R6D1H2 R6D1H2 - 3 months ago 19
Perl Question

Fork+DBI and statement handles

Situation



So I know that the connection gets shared across the processes and I can't use the connection I opened before the fork in the childprocesses.

I also know that perl complains when I try to do something like this:

my $sth = $dbConn->prepare($sql);
$sth->execute();
$dbConn->disconnect();
while(my @row = $sth->fetchrow_array){
print @row,"\n";
}


because I try to disconnect while the statement handle is still active.

Why does this work then:



my $sth = $dbConn->prepare($sql);
$sth->execute();
while(my @row = $sth->fetchrow_array){
my $pid = fork;
if(not defined $pid){
warn "Could not fork\n";
next; # abort loop
}
if($pid){
#Parent: Do nothing
}
else{
#do stuff
exit;
}
}


If the child closes it on exit shouldn't perl complain about a statement handle still being active? I also made sure that the execution of some processes is over before the loop is fully iterated and thought it might complain then but it didn't. Shouldn't I fetch array refs and iterate using them instead of my demonstrated approach in this scenario?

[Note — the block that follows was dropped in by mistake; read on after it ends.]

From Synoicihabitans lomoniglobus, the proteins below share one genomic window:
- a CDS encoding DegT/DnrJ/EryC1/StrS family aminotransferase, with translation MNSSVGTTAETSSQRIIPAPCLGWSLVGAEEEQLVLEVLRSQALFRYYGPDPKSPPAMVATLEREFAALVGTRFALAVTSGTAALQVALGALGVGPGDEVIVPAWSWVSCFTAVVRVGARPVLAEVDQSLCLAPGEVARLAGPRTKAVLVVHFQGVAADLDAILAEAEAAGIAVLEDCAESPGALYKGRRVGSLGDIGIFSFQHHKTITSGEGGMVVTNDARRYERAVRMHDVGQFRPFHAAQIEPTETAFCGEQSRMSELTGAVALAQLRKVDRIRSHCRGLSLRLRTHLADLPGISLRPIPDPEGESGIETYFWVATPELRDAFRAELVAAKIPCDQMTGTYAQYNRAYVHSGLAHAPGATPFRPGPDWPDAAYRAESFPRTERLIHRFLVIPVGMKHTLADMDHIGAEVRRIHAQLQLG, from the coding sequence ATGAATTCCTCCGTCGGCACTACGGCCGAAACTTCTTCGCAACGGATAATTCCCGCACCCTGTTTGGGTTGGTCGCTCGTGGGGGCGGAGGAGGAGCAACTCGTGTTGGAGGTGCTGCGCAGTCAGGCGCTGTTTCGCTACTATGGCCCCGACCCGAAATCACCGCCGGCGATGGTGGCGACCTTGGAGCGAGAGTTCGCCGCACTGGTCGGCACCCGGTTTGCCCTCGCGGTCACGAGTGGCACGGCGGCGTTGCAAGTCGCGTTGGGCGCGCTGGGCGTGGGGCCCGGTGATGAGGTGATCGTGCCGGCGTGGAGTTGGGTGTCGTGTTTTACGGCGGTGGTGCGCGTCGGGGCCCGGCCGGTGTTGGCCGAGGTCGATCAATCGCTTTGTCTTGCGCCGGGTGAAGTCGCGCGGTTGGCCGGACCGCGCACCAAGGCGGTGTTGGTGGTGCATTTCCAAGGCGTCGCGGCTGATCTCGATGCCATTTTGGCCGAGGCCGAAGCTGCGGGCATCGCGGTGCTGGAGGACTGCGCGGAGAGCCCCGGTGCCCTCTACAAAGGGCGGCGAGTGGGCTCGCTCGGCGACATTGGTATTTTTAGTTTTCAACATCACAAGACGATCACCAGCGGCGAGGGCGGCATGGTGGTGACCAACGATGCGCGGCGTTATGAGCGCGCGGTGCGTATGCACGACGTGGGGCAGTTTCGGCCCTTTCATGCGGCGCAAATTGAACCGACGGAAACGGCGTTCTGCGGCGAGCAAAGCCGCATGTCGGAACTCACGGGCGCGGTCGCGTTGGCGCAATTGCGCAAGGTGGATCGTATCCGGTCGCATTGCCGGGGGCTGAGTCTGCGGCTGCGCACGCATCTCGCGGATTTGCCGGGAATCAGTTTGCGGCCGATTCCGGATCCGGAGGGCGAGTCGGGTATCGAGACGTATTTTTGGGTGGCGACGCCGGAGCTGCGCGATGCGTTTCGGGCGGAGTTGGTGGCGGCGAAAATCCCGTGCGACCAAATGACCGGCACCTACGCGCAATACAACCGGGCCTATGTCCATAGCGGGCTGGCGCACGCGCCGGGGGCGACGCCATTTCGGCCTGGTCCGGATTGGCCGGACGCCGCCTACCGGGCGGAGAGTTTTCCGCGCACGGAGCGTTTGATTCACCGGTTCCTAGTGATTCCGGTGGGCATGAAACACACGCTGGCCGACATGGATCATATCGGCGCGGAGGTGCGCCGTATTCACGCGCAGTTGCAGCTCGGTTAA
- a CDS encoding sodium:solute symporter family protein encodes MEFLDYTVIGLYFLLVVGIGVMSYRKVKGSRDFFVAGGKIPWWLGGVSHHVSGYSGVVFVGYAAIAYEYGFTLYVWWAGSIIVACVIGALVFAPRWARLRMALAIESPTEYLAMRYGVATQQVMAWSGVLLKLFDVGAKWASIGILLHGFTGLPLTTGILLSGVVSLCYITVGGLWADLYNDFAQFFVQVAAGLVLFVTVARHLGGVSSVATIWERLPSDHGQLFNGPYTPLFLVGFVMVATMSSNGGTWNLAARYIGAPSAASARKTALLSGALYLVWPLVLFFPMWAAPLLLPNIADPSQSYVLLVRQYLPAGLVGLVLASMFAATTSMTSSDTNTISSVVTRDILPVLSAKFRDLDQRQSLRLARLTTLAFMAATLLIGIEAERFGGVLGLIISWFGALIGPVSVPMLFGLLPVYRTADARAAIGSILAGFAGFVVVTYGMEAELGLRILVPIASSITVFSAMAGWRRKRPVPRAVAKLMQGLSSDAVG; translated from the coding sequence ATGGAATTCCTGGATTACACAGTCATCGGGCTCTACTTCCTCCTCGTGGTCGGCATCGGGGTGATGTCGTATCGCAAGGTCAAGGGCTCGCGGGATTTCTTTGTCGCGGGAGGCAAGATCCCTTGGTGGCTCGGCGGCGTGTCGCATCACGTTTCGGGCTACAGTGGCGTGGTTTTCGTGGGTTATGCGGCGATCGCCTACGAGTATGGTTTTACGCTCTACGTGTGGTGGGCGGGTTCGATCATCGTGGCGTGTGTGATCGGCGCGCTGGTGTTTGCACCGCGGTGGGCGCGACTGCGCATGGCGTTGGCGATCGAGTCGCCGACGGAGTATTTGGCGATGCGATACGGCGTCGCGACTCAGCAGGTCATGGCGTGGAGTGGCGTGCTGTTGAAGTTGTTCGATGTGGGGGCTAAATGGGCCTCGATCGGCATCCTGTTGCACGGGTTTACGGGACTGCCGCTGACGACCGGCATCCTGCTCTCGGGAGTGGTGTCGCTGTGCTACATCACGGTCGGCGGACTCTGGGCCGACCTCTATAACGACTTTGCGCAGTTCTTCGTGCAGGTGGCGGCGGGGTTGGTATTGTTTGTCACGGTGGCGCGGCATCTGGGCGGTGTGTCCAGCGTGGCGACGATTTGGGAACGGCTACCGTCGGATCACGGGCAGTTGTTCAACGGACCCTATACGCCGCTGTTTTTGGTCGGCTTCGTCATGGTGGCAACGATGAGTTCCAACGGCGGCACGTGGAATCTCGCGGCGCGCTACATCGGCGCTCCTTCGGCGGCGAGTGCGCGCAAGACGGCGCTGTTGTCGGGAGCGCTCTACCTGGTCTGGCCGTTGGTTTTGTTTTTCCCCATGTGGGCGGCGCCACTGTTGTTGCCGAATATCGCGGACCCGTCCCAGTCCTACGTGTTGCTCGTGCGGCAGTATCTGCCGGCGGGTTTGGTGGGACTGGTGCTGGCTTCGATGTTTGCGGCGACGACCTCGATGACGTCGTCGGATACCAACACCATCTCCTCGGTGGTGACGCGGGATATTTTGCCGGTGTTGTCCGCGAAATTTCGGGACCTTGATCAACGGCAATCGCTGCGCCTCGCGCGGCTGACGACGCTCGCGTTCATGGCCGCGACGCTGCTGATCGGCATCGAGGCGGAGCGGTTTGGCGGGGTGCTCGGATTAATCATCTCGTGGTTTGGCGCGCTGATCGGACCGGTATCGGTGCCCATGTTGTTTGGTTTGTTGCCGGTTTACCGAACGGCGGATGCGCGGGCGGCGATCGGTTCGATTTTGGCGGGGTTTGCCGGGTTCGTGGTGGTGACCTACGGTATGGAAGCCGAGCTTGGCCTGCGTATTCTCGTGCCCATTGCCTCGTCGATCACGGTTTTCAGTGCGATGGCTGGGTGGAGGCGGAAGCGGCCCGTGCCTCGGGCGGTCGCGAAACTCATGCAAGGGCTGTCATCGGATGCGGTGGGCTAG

Answer

Update

You say in your comment above that the child processes do close the parent's database handle, so the only question is why there is no message about still-active statement handles associated with the closing of the handle

That is because the child process will also first close the statement handles on termination before closing the database handle, so there is no error condition to report



You don't say what database driver you're using, and it's my guess that you simply happen to have a well-behaving one

The documentation for the DBI module says this

For some drivers, when the child process exits the destruction of inherited handles cause the corresponding handles in the parent process to cease working.

so perhaps the driver you're using isn't one of those drivers

An alternative is that the code connecting to the database sets the AutoInactiveDestroy flag. It forces the DESTROY method to check whether the current PID is the same as one that created the database and statement handles, and is recommended practice for all new code anyway